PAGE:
Wednesday, May 8, 2013


When does the family document the thunder? With each and every crack. The four of them--mother, father, sister, brother--sit in silence at the dining table, each with a candle in a glass enclosure before them, a small scratch pad covered in hash marks, and a new blue Bic pen.
The lightning does not faze them. Neither the static crackle as it blasts the trees around the house, nor the wind that whips through the open window and flickers the flames about the room as it musses their hair, even slows down their thundercounting.
 If they wanted to talk to each other, they would have to shout over the wind and the hail that pelts the roof and the torrents of rain that pour from the sky in a constant waterfall. But they do not talk, and show no signs of wanting to.
The water comes in with the wind but none of them are wet. None of their paper is wet. Indeed, it seems as though the water affects nothing, although it begins to pool up in the corners of the room.
The dog sits in his puddle, counting the water droplets as they roll towards him, each one meeting with a tail flick. The cat does nothing but lick its paw in an unceasing pattern.
There is neither sign of the storm's abatement nor indication that the family is aware of anything but the incessant thunder.

Monday, April 15, 2013


Once James accepted that he had no choice but to burn the books, the question became which to burn first. It wasn't that he didn't want to set flames to the collected bunch of shit that mounded up in front of him. Quite the opposite in fact, but the books were among his favorite possessions.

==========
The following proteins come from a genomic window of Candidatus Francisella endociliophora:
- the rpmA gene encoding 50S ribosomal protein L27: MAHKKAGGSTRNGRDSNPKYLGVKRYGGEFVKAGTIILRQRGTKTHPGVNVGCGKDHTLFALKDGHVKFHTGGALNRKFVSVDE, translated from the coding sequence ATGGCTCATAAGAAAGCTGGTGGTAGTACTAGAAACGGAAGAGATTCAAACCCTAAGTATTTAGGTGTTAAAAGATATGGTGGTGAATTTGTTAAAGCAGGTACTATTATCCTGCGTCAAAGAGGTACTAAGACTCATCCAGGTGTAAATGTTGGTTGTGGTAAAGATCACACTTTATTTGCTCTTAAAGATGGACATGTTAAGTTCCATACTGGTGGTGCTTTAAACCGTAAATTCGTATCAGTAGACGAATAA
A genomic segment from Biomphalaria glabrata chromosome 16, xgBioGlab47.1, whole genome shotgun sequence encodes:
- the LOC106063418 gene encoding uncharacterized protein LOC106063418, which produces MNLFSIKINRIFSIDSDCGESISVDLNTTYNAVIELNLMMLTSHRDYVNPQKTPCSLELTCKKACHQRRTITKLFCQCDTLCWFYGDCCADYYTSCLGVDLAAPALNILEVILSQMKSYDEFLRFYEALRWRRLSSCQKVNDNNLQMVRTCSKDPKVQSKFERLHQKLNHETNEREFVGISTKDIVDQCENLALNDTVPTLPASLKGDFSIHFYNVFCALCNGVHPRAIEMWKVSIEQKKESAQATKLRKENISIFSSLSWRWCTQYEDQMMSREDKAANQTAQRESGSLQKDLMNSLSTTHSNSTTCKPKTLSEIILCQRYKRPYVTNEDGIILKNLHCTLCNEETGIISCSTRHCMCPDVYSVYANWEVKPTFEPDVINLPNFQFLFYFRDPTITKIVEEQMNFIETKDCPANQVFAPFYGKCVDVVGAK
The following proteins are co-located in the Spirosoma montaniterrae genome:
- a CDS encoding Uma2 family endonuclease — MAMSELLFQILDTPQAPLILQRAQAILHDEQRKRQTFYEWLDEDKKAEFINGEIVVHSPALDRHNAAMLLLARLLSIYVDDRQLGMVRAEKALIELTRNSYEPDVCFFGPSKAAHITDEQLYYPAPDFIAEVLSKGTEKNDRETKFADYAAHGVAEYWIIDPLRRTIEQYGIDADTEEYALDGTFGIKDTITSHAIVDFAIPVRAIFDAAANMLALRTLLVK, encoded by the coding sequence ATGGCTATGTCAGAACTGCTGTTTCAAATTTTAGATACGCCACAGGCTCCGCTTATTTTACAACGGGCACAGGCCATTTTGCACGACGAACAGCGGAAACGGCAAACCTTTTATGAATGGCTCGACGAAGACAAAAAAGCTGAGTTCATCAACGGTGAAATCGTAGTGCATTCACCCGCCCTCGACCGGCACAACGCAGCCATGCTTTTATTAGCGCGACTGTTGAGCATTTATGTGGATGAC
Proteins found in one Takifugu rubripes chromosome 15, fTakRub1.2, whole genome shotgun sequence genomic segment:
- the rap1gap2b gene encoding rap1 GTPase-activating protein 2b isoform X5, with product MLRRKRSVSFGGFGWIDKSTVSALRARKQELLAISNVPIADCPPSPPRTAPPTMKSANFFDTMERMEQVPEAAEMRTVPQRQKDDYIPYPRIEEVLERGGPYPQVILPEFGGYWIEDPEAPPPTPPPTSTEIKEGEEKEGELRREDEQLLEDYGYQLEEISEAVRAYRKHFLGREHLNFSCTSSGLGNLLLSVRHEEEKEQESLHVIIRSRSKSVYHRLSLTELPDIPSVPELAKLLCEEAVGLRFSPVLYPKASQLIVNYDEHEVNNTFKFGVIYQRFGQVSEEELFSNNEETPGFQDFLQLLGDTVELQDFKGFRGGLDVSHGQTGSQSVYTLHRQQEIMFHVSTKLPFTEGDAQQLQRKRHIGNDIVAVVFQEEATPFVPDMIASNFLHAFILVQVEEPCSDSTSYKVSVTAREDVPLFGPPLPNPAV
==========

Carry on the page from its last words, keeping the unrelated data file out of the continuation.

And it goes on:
When the aliens had first come they had been shot at and missed by every nation on Earth. Since no one had really developed surface-to-air nukes, that's about the only thing that the collected nations of the world hadn't thrown at the large ships that had hovered over the major world capitals. When the first response to all those attacks had been a worldwide communications flood of gibberish, the first reaction was that maybe the world had won. That the alien communication systems had simply shattered under the onslaught of missile after missile.
How wrong they'd been.
A few days after the initial communications onslaught, the ships were still hovering. Then the second comms blitz, this time legible in whatever native language the reader/listener/recipient understood. It was an ultimatum. Destroy everything you own now or die.
James valued life more than his accumulated crap, so it hadn't been a tough decision, but he couldn't say the same for his next door neighbor, who was currently hanging from a tree in his front yard. James shuddered when he thought about the gunshots he'd heard, and he could only assume that Sam had killed his wife and kids before taking to the public suicide. James hadn't had the courage or emotional strength to find out for sure.
He bent down and picked up the only copy of the Bible he'd ever owned. It was a Gideon number that he'd mistakenly taken from some hotel back when he was in the Navy, and it had gone everywhere with him, even though he had never really cared for religion. It was just a collection of stories, some good, most not, that had entertained him through all these years. But this was it. He squirted the lighter fluid on it and tossed it on top of the rest of the books. He struck the match and dropped it. His entire life roared to flames and James just stood there watching, wondering.